- "Eighteen by Jove! You've timed you lives wonderfully, my boys. To be eighteen in 1914 is to be the best thing in England. England's wealth used to consist in other things. Nowadays you boys are the
richest thing she's got. She's solvent with you, and bankrupt without you. Eighteen confound it! It's a virtue to be your age, just as it's a crime to be mine."
The boys go forward to Gallipoli and despite Ray's pain at leaving his mother, and his clear worry that he will never see her again, they are still optimistic and eager to head off to war. The news that Penny died on the Western Front and that their house captain, their school's most promising cricketer (a sure bet for a future England side) and Rupert's relay-team captain all died in April in Gallipoli depresses Edgar and Rupert somewhat. There is a bitter irony in this passage, for all three were such promising lives that were snuffed out the moment they landed on the beaches of Gallipoli by Turkish guns.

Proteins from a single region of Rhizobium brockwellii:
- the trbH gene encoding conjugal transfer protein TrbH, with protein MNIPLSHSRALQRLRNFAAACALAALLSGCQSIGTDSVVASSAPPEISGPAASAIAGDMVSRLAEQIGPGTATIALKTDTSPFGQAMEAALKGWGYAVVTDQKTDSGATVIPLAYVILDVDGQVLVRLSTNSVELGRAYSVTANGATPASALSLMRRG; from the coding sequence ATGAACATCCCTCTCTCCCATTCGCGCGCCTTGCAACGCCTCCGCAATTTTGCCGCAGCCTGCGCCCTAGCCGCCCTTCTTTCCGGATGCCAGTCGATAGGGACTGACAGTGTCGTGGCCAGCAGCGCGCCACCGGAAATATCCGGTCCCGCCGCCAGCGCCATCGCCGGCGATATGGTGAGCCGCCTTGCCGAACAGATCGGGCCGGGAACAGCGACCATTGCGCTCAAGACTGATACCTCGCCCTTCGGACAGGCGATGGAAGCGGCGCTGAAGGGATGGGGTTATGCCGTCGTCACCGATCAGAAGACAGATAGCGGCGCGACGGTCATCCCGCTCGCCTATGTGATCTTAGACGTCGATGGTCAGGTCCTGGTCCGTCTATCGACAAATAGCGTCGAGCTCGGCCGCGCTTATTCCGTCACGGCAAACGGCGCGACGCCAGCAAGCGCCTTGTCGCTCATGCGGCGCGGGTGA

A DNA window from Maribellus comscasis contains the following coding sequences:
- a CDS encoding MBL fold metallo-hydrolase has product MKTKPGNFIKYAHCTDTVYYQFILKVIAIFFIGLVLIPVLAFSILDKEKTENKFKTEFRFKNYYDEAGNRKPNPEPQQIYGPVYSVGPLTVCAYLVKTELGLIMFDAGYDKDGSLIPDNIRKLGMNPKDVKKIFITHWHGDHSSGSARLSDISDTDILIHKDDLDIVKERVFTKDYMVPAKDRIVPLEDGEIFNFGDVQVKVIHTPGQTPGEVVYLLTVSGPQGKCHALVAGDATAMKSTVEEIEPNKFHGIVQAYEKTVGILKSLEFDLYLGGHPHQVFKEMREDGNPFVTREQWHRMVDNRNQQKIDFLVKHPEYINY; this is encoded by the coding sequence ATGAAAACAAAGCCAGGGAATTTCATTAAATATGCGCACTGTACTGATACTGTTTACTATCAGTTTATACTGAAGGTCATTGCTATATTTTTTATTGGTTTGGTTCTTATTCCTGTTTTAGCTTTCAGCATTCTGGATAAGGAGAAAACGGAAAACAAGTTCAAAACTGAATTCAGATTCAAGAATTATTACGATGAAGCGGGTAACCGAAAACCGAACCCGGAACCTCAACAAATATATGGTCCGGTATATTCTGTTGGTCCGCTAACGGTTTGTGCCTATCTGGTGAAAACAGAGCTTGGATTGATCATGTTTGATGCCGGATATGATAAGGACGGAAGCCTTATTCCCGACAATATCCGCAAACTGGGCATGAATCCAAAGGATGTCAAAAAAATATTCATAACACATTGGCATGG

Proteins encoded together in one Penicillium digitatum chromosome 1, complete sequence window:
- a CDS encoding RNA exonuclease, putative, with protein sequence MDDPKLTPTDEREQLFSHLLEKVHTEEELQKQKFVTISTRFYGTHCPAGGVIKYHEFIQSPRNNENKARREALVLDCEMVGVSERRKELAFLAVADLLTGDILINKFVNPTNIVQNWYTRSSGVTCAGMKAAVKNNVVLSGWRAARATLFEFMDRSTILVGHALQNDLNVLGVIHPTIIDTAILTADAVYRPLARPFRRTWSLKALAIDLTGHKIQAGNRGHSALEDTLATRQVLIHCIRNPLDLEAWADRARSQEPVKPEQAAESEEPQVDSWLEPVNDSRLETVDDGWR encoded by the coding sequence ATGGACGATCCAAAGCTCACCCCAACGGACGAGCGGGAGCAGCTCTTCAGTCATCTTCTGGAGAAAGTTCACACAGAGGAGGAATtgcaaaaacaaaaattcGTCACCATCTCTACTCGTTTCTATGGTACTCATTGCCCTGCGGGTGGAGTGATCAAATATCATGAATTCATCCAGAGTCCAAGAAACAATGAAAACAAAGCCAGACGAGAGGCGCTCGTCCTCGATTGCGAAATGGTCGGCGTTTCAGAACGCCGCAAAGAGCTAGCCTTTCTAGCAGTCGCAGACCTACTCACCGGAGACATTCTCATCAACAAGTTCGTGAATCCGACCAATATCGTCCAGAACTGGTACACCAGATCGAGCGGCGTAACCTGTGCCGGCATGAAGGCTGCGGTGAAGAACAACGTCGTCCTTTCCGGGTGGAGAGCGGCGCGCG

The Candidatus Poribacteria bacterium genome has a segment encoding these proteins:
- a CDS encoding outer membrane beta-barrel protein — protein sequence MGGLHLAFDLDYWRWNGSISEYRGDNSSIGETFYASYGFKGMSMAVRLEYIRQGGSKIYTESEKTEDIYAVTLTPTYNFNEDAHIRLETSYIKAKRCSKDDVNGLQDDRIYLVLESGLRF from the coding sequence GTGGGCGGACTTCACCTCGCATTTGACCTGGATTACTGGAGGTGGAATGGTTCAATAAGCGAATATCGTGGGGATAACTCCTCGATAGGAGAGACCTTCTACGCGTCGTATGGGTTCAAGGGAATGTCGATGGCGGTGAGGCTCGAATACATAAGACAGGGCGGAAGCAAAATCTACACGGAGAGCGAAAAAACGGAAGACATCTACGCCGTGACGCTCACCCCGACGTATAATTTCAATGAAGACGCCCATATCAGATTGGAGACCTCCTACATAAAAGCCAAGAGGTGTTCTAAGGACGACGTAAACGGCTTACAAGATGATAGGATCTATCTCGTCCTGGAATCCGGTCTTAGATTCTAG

A major theme of the novel is religious redemption, and in the second half of the book Padre Monty becomes to Ray and Doe what Radley was at Kensingtowe. He teaches them about the communion and about confession, and achieves the unlikely feat of drawing confessions from both boys. Padre Monty views the pair as his greatest triumph, and is happy to be sending them out to battle "white" and pure. Still, both boys have their doubts about the approaching war as their ship draws nearer to Gallipoli. Doe is the enthusiast, with high aspirations but a sensitive heart. Ray is slightly heavier of spirits, but Padre Monty encourages him to seek beauty in everything.